Crypto Trading Diaries Pt. 1
I am starting a little experiment…with money.
I am the kind of person who likes to experiment with trading. I dabble in several domains — stocks, options, passive income streams, cryptocurrencies. Not a lot of upfront capital, but enough to say I do it as a hobby. But I’ll always stay true to my nature — an amateur.
People say trading is like gambling — and I generally agree with those people, but I still find it fun and you can definitely learn about market dynamics and how a stock behaves in relation to other factors you think would affect the price.
But after listening to some podcasts about cryptocurrency — particularly some with Kraken and BitMEX and their capabilities — my interest was peeked. The next week, I was taking pictures of myself (something required) so I can get started on a crypto exchange platform.
Today — we will discuss volatility.
Whenever you hear about the price of bitcoin, or any crypto in general, you hear about volatility. They go hand in hand. It is why traders love it, and it is why hodlers are making money.
According to Investopedia,
Volatility is a statistical measure of the dispersion of returns for a given security or market index.
Yes, dispersion, indeed. In a nutshell, you better believe you’re in for a wild ride when you trade crypto.
You don’t really know what volatility means until you start trading crypto. There are a lot of things to take into account when placing your bets, and honestly, I am not at the point where I can look at market signals and understand where the market is going. That may be in some later articles.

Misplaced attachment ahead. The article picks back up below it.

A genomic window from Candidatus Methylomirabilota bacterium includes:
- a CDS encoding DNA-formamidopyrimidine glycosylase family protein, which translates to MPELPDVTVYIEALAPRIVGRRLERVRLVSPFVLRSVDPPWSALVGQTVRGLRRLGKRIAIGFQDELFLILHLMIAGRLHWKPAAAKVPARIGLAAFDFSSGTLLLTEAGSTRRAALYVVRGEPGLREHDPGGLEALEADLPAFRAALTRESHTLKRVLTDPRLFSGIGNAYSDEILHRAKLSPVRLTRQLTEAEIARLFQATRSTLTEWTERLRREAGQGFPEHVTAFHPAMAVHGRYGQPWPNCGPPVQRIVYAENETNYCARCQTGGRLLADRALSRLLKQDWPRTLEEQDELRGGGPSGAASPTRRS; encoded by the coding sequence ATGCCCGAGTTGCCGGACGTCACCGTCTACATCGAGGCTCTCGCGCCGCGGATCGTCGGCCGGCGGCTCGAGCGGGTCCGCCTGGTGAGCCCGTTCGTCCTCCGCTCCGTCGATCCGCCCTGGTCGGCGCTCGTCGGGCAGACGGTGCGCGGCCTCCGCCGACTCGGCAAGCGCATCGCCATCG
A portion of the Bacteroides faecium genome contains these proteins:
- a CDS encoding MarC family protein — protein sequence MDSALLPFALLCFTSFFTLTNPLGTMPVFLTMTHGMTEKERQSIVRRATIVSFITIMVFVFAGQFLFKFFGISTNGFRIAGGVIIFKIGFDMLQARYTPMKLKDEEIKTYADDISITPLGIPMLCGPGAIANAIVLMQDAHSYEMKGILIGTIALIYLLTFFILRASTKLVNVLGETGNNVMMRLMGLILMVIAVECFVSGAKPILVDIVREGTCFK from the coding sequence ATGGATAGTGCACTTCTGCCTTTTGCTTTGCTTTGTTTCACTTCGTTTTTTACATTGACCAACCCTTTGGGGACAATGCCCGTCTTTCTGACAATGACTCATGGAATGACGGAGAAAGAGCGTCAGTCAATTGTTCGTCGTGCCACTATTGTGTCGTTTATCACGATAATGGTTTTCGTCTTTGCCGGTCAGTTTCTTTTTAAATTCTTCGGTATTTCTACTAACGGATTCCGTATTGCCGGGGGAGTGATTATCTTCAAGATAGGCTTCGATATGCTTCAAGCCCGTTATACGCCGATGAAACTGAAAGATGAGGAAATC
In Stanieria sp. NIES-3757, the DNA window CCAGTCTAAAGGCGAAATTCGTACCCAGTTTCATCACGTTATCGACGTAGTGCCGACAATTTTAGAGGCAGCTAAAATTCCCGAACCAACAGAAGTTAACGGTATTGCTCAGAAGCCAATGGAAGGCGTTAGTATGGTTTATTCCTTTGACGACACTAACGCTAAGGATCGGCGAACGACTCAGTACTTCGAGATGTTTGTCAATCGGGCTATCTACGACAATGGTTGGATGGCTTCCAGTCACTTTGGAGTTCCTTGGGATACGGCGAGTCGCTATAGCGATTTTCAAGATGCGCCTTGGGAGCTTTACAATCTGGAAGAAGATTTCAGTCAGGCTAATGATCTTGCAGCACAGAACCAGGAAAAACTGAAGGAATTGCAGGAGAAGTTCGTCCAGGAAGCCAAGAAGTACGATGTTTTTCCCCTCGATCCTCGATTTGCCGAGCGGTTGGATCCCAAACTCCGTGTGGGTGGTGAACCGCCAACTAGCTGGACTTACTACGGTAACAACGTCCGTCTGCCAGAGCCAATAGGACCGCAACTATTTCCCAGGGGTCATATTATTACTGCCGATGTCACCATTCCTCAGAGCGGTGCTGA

The upside to volatility is if you are placing a bet that the price of bitcoin or whatever you are trading will go up or down 1–2%, you’re in pretty good shape. This can take anywhere from 5 minutes to several days.
However, keep in mind that swings do not happen everyday. So, if you are trying to trade on the swings, you may need to employ another strategy to get the returns you are looking for.
Let me explain.
Check out the image below.
Each candlestick (green and blue rectangles) has some messages embedded within it. The red indicates that the closing price for that time period (in this case one hour) was lower than the previous block’s close. The green indicates that the closing price for that period was greater than the previous block’s closing price.
Interestingly, you can see natural variation within the hour, and if you are trading on a per minute or per second basis, you will be able to see the true variation in price.
However, as you can see, there are two phenomena that occurs in this snapshot.
First, there is a long period of stability — or lack of volatility. This can be reassuring or frustrating depending on your point of view.
Second, there is a large uptick in price — a great bull run for those who are buying low and selling high.
You can make money in both scenarios (I think).
What I wanted y’all to see is that — this stuff is not science. In fact, it’s sometime so unscientific that I don’t even know why I am bothering. Currently, I trying to devise a strategy that can be more of a rational art instead of trying to stick to fundamentals. Not sure if that’ll work.
I’ll keep y’all posted.
In the meantime, thanks for reading.